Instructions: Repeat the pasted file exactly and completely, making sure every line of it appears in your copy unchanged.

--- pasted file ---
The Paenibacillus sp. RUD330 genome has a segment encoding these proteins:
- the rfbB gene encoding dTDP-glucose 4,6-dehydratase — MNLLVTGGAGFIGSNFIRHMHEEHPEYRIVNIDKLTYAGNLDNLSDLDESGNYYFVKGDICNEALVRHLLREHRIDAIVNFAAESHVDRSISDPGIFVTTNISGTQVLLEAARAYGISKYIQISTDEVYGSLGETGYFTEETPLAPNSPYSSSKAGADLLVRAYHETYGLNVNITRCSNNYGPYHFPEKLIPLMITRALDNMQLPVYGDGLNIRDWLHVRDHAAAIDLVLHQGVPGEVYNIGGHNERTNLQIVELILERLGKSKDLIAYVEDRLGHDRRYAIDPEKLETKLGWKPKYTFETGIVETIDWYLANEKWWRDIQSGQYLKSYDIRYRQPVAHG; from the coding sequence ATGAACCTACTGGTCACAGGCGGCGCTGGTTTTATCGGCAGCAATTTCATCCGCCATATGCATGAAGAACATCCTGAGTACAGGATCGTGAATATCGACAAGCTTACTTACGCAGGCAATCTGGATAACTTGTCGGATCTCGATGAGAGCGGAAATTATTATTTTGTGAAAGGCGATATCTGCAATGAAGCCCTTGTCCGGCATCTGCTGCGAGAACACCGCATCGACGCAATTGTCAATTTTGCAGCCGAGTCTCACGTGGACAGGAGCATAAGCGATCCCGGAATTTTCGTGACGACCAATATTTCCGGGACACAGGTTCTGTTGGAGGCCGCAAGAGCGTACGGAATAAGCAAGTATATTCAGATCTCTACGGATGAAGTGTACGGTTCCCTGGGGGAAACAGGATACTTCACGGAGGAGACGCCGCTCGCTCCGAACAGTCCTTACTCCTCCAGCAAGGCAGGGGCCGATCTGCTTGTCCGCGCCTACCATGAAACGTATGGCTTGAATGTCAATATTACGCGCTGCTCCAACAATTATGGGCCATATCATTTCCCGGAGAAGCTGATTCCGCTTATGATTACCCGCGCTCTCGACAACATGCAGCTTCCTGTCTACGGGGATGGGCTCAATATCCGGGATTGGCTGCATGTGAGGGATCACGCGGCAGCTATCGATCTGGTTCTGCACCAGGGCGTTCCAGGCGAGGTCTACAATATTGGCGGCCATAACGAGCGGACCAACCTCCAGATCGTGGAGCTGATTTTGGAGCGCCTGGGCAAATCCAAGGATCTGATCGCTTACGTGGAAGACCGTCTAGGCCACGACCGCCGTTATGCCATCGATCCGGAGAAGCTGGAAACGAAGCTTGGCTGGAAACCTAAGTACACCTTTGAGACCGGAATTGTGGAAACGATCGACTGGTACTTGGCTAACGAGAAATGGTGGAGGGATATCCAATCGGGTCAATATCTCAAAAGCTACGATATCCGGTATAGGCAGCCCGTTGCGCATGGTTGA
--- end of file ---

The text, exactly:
The Paenibacillus sp. RUD330 genome has a segment encoding these proteins:
- the rfbB gene encoding dTDP-glucose 4,6-dehydratase — MNLLVTGGAGFIGSNFIRHMHEEHPEYRIVNIDKLTYAGNLDNLSDLDESGNYYFVKGDICNEALVRHLLREHRIDAIVNFAAESHVDRSISDPGIFVTTNISGTQVLLEAARAYGISKYIQISTDEVYGSLGETGYFTEETPLAPNSPYSSSKAGADLLVRAYHETYGLNVNITRCSNNYGPYHFPEKLIPLMITRALDNMQLPVYGDGLNIRDWLHVRDHAAAIDLVLHQGVPGEVYNIGGHNERTNLQIVELILERLGKSKDLIAYVEDRLGHDRRYAIDPEKLETKLGWKPKYTFETGIVETIDWYLANEKWWRDIQSGQYLKSYDIRYRQPVAHG; from the coding sequence ATGAACCTACTGGTCACAGGCGGCGCTGGTTTTATCGGCAGCAATTTCATCCGCCATATGCATGAAGAACATCCTGAGTACAGGATCGTGAATATCGACAAGCTTACTTACGCAGGCAATCTGGATAACTTGTCGGATCTCGATGAGAGCGGAAATTATTATTTTGTGAAAGGCGATATCTGCAATGAAGCCCTTGTCCGGCATCTGCTGCGAGAACACCGCATCGACGCAATTGTCAATTTTGCAGCCGAGTCTCACGTGGACAGGAGCATAAGCGATCCCGGAATTTTCGTGACGACCAATATTTCCGGGACACAGGTTCTGTTGGAGGCCGCAAGAGCGTACGGAATAAGCAAGTATATTCAGATCTCTACGGATGAAGTGTACGGTTCCCTGGGGGAAACAGGATACTTCACGGAGGAGACGCCGCTCGCTCCGAACAGTCCTTACTCCTCCAGCAAGGCAGGGGCCGATCTGCTTGTCCGCGCCTACCATGAAACGTATGGCTTGAATGTCAATATTACGCGCTGCTCCAACAATTATGGGCCATATCATTTCCCGGAGAAGCTGATTCCGCTTATGATTACCCGCGCTCTCGACAACATGCAGCTTCCTGTCTACGGGGATGGGCTCAATATCCGGGATTGGCTGCATGTGAGGGATCACGCGGCAGCTATCGATCTGGTTCTGCACCAGGGCGTTCCAGGCGAGGTCTACAATATTGGCGGCCATAACGAGCGGACCAACCTCCAGATCGTGGAGCTGATTTTGGAGCGCCTGGGCAAATCCAAGGATCTGATCGCTTACGTGGAAGACCGTCTAGGCCACGACCGCCGTTATGCCATCGATCCGGAGAAGCTGGAAACGAAGCTTGGCTGGAAACCTAAGTACACCTTTGAGACCGGAATTGTGGAAACGATCGACTGGTACTTGGCTAACGAGAAATGGTGGAGGGATATCCAATCGGGTCAATATCTCAAAAGCTACGATATCCGGTATAGGCAGCCCGTTGCGCATGGTTGA